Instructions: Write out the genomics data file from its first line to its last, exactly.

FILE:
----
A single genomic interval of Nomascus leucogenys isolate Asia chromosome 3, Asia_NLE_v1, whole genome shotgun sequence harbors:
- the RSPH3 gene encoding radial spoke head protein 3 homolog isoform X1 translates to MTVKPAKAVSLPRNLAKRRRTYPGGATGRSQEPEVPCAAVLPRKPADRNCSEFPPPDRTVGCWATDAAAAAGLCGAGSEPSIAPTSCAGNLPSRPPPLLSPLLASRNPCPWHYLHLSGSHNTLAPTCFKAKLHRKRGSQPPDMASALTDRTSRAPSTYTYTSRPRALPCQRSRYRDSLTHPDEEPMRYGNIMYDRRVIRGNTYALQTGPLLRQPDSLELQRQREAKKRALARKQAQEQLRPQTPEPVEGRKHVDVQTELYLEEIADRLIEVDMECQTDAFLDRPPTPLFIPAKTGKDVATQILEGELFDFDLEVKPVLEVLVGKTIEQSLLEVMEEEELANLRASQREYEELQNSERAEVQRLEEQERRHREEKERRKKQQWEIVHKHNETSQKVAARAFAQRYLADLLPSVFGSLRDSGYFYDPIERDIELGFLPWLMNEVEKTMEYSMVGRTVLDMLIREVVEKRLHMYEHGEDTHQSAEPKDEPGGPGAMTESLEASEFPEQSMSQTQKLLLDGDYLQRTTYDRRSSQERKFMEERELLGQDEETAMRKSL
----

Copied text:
A single genomic interval of Nomascus leucogenys isolate Asia chromosome 3, Asia_NLE_v1, whole genome shotgun sequence harbors:
- the RSPH3 gene encoding radial spoke head protein 3 homolog isoform X1 translates to MTVKPAKAVSLPRNLAKRRRTYPGGATGRSQEPEVPCAAVLPRKPADRNCSEFPPPDRTVGCWATDAAAAAGLCGAGSEPSIAPTSCAGNLPSRPPPLLSPLLASRNPCPWHYLHLSGSHNTLAPTCFKAKLHRKRGSQPPDMASALTDRTSRAPSTYTYTSRPRALPCQRSRYRDSLTHPDEEPMRYGNIMYDRRVIRGNTYALQTGPLLRQPDSLELQRQREAKKRALARKQAQEQLRPQTPEPVEGRKHVDVQTELYLEEIADRLIEVDMECQTDAFLDRPPTPLFIPAKTGKDVATQILEGELFDFDLEVKPVLEVLVGKTIEQSLLEVMEEEELANLRASQREYEELQNSERAEVQRLEEQERRHREEKERRKKQQWEIVHKHNETSQKVAARAFAQRYLADLLPSVFGSLRDSGYFYDPIERDIELGFLPWLMNEVEKTMEYSMVGRTVLDMLIREVVEKRLHMYEHGEDTHQSAEPKDEPGGPGAMTESLEASEFPEQSMSQTQKLLLDGDYLQRTTYDRRSSQERKFMEERELLGQDEETAMRKSL